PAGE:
Its no different with our teams. There was a time when COBOL was the new, hot language that everyone wanted to write (for about 5 hot minutes, anyway). If we stay in the industry long enough, we'll live through many of these transitions, watching as the lessons from the old way of doing things are applied to something new. Often, what worked 10 (or sometimes even 1) years ago no longer does so as well or at all. Time moves on, and we have to move with it.
We must view ourselves as constant reformers. If we do not, we risk being irrelvant as the world moves on. Yes, there are still jobs for COBOL programmers, maintaining legacy systems. I don't discount those people are still doing great work, but it will never be the work that excites a new generation to join up. You'll find yourself fighting to keep a flame burning that should have been extinguished long ago.
When it comes time to create new systems, we need to do so along side the old, but not within the old. Our goal should be to encompas the relevant needs of the old, extend them into the new world, and then extinguish the elements that are no longer necessary. If our mindset is to protect the way things have always been done, never improvising and reinterpreting, we will find ourselves locked into a music that is no longer heard except by a small number of revivalists.
Along the way, we're going to run into rule enforcers, people who know how its supposed to be played and will work against any deviations. Don't befriend these people. Instead, work with rule makers. Enforcers gather their power from what was done in the past, but makers see the future and build towards that brighter day.
You're likely to find something that doesn't make sense or is ambiguous. What did the composer mean by this notation? Did they really mean for it to be this slow or has our notation changed since this was written? Finding places of ambiguity provides us an open space to improvise, to experiment and to build little monuments to chaos. We need to embrace these moments, not run from them.
Close enough for jazz
My older sister's high school bad instructor, when tuning the band before practice, was known to say, "Close enough for jazz." Perfect tune wasn't a priority for him. As I became a jazz musician in college, I began to understand that more and more. You want to be close to in tune, but new works are created when you bend that tuning just enough for things to get interesting.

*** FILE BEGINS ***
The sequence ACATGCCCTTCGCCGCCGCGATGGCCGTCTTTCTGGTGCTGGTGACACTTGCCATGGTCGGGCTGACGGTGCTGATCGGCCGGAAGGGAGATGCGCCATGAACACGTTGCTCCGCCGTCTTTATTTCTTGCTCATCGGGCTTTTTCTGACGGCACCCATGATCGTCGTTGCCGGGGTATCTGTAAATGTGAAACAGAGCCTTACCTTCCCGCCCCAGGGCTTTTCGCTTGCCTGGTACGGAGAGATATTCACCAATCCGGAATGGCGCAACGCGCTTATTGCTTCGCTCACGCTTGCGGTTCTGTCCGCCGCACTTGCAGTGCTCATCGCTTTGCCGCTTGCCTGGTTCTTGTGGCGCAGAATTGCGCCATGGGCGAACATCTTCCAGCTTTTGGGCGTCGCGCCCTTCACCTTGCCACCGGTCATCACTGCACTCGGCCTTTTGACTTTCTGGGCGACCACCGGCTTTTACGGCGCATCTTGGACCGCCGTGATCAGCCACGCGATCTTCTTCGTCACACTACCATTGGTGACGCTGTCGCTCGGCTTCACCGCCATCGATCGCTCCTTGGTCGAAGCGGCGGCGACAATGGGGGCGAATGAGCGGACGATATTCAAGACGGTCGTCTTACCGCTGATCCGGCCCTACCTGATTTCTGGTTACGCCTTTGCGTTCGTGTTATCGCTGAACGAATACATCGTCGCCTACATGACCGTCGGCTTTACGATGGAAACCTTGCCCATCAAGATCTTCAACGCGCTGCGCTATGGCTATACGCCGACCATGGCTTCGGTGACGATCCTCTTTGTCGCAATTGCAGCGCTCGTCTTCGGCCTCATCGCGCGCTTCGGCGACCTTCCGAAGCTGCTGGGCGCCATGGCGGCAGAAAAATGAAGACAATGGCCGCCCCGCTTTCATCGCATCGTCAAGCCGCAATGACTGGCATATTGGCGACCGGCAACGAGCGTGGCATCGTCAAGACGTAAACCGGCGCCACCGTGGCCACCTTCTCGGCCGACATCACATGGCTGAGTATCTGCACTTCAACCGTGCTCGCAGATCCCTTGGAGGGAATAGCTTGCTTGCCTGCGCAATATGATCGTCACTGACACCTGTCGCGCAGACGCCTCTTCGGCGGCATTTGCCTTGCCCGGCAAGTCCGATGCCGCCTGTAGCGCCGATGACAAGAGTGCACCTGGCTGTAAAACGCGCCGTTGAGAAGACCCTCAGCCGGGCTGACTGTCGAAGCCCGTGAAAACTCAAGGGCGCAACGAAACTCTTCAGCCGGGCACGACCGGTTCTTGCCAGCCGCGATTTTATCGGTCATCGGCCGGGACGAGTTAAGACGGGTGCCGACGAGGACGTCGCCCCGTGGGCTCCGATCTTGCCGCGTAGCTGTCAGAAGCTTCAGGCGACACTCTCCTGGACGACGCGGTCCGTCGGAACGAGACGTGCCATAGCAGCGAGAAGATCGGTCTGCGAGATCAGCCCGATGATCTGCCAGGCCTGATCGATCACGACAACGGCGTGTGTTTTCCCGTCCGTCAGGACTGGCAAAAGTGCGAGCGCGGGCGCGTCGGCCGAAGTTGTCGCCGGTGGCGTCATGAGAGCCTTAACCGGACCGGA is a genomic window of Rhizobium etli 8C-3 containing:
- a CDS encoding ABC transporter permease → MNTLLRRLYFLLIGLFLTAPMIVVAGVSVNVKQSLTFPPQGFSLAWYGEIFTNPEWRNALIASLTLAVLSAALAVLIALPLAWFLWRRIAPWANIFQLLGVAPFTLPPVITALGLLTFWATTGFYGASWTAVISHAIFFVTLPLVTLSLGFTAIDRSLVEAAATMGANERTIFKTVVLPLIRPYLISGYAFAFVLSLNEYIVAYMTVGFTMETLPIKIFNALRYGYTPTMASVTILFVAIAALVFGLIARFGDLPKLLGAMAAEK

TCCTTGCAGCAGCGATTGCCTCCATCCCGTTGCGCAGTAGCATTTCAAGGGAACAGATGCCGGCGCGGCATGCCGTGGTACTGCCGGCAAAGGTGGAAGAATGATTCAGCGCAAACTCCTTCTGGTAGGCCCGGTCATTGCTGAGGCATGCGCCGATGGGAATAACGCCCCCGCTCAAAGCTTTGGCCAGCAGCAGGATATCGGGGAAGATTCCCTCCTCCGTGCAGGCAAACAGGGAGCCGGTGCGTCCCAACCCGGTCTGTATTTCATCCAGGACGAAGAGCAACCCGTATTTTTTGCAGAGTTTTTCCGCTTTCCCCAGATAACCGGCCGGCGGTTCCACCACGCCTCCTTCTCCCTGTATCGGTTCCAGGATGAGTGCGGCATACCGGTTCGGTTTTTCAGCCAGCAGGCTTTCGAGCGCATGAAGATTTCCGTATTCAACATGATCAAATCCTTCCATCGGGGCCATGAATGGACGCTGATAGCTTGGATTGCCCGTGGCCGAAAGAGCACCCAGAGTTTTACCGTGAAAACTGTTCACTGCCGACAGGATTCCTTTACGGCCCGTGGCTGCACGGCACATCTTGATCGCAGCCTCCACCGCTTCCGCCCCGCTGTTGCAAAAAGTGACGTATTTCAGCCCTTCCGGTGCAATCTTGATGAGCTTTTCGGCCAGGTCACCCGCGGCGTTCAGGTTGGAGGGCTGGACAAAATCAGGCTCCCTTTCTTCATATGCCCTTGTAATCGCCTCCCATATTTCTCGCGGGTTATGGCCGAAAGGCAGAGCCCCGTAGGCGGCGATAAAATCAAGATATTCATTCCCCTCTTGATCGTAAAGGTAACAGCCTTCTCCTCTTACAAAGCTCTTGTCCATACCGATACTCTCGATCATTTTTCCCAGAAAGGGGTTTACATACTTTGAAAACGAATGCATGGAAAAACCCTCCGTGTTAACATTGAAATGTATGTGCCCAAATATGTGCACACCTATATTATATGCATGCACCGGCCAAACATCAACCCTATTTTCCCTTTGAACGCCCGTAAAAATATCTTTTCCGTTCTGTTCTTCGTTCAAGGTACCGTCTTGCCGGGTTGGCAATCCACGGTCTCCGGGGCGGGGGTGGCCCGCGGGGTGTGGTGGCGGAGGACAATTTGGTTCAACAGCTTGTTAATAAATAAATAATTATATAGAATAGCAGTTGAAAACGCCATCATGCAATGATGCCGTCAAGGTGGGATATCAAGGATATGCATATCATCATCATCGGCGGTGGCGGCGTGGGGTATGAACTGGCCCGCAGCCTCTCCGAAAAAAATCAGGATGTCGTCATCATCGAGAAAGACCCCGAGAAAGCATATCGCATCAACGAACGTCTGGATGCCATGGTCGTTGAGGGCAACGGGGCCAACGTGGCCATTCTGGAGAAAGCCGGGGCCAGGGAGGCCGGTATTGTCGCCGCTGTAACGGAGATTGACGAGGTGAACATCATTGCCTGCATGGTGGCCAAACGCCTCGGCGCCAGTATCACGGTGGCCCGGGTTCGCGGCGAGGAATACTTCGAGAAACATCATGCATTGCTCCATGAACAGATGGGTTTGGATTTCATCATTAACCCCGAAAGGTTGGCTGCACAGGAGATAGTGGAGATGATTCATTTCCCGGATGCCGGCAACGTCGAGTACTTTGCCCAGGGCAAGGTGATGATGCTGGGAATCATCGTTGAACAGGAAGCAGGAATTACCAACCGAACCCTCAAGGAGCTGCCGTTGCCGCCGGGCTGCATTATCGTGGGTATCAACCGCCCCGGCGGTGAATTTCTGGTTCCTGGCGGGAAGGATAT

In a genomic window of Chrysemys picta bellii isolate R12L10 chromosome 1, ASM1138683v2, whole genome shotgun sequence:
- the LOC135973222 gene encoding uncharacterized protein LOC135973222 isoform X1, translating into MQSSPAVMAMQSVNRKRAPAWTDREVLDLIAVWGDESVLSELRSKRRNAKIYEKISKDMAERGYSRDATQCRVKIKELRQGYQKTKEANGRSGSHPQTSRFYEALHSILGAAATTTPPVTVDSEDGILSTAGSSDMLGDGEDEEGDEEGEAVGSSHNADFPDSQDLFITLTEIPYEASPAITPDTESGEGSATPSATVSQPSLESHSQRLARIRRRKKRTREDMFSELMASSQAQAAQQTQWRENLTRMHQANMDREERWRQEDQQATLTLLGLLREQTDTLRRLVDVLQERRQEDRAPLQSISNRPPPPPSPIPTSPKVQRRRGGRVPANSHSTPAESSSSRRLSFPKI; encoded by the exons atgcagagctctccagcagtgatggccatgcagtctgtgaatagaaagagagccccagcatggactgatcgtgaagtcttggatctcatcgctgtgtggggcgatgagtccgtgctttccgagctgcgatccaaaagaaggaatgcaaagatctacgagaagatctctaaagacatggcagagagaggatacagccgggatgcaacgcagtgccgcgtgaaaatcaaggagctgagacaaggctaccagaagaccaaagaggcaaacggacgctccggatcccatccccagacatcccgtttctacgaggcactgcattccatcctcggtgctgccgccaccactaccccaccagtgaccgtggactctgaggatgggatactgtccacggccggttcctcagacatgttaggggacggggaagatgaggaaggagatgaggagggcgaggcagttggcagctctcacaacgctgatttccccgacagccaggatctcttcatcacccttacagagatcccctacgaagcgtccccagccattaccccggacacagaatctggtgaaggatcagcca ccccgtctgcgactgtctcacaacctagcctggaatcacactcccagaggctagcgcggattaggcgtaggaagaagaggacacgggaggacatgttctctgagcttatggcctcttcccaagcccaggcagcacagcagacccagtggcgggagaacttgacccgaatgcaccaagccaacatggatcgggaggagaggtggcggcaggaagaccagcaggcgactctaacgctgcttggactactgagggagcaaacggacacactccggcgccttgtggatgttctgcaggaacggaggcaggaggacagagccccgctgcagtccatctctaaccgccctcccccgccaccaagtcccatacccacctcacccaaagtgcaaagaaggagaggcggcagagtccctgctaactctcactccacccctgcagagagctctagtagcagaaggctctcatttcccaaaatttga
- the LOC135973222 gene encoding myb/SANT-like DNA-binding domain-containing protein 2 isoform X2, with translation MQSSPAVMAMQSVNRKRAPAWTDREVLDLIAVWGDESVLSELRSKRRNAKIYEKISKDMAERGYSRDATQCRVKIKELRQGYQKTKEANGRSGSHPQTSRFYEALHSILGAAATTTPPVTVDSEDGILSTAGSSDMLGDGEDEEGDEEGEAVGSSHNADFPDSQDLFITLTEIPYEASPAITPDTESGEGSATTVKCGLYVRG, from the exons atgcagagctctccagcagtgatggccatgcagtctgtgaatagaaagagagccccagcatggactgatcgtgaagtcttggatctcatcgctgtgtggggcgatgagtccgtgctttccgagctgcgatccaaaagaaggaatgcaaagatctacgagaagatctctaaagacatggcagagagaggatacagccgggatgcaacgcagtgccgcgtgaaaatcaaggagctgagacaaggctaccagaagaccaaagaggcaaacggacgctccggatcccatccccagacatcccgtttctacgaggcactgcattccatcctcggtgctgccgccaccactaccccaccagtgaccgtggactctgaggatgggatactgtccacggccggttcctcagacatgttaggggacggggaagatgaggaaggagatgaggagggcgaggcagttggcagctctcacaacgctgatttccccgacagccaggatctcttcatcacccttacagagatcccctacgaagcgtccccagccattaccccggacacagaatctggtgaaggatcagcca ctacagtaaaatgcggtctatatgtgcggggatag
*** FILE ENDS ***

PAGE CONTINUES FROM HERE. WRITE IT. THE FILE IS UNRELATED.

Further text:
I call this the concept of fluidity. Bruce Le talked about being fluid like water. It flows, it fills up whatever container you put it in, but when poured out, it loses that shape and bends itself again to wherever it comes to rest. In not being rigid, we give ourselves more capability to change as circumstances evolve. This is how a good jazz musician does their thing.
Musicians have for most of time been chronically underemployed. Humanity appreciates the arts, but almost never enough to pay for it. Why should we pay for something creative, especially something that is as intangible as a music performance? People's resources are finite, and paid-for music is often seen as a luxury, not a necessity.
In projects, even when backed by corporations with large pockets, we never have the resources to really do everything we want to do. It gets even worse when we're competing for scarce resources. Going head-to-head causes needless attrition, so think about ways to go around problems. Be fluid to obstacles in your way. Look for the gaps that are open, decide on which ones can get you to your goal, or at least close enough to it, then go that way.
Knowing your strengths, especially when you have fluidity as one of those strengths, allows you to bypass the obstacles instead of having to break through them. When you do this, you find that your competition will not find you where they expected you to be. They broke through the barrier you bypassed, so they'll be expecting you to have to fight through it as well. Don't do what they expect. Audiences who hear music that only does what they expect are not audiences for long.
The last thing to remember is sowing chaos everywhere but with your team. Your teammates should never be in the dark about what you're doing or where you're going. Improvisational jazz musicians sound like they're just making it up as they go along, but in reality, they're the most prepared people in the room. They know all the rules and exactly how they can break them to produce something great. Their band mates have heard them make those breaks hundreds of times before, even if the audience has no idea what's coming next.
Creshendo to the finale
This ended up talking a lot more about music than it did creating fighter jets, but I hope you end up reading Boyd, anyway. I happen to know a lot more about music, so the framing of this post made more sense this way than military matters I learned from one book. However, the principles behind both share more in common than you might have thought.
How will you frame this up? Will it be through gardening? Cooking? Woodworking? Motorcycle repair? I don't know, but I encourage you to think about what matters to you when it comes to running your projects and find a way to relate it to your team.